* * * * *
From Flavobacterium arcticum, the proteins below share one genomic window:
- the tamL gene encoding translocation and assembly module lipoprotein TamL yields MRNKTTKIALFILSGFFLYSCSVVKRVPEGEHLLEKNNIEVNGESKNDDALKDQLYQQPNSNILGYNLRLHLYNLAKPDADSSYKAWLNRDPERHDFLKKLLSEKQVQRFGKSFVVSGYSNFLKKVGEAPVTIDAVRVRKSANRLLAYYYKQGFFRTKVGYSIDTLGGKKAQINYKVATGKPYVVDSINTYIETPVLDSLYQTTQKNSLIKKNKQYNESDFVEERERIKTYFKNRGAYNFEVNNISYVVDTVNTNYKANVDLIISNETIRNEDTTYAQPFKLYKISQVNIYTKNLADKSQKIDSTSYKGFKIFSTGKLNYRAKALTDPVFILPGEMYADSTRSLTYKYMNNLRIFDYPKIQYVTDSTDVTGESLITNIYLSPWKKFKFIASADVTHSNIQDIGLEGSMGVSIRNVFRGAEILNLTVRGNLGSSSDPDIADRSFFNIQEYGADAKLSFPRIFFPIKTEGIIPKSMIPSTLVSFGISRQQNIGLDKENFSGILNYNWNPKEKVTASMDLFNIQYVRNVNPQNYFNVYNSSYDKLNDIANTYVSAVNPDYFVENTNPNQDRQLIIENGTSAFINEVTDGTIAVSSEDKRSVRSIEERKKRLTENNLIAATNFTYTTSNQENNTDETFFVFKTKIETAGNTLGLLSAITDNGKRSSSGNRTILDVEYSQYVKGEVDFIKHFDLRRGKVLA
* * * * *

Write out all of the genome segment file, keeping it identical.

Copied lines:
From Flavobacterium arcticum, the proteins below share one genomic window:
- the tamL gene encoding translocation and assembly module lipoprotein TamL yields MRNKTTKIALFILSGFFLYSCSVVKRVPEGEHLLEKNNIEVNGESKNDDALKDQLYQQPNSNILGYNLRLHLYNLAKPDADSSYKAWLNRDPERHDFLKKLLSEKQVQRFGKSFVVSGYSNFLKKVGEAPVTIDAVRVRKSANRLLAYYYKQGFFRTKVGYSIDTLGGKKAQINYKVATGKPYVVDSINTYIETPVLDSLYQTTQKNSLIKKNKQYNESDFVEERERIKTYFKNRGAYNFEVNNISYVVDTVNTNYKANVDLIISNETIRNEDTTYAQPFKLYKISQVNIYTKNLADKSQKIDSTSYKGFKIFSTGKLNYRAKALTDPVFILPGEMYADSTRSLTYKYMNNLRIFDYPKIQYVTDSTDVTGESLITNIYLSPWKKFKFIASADVTHSNIQDIGLEGSMGVSIRNVFRGAEILNLTVRGNLGSSSDPDIADRSFFNIQEYGADAKLSFPRIFFPIKTEGIIPKSMIPSTLVSFGISRQQNIGLDKENFSGILNYNWNPKEKVTASMDLFNIQYVRNVNPQNYFNVYNSSYDKLNDIANTYVSAVNPDYFVENTNPNQDRQLIIENGTSAFINEVTDGTIAVSSEDKRSVRSIEERKKRLTENNLIAATNFTYTTSNQENNTDETFFVFKTKIETAGNTLGLLSAITDNGKRSSSGNRTILDVEYSQYVKGEVDFIKHFDLRRGKVLA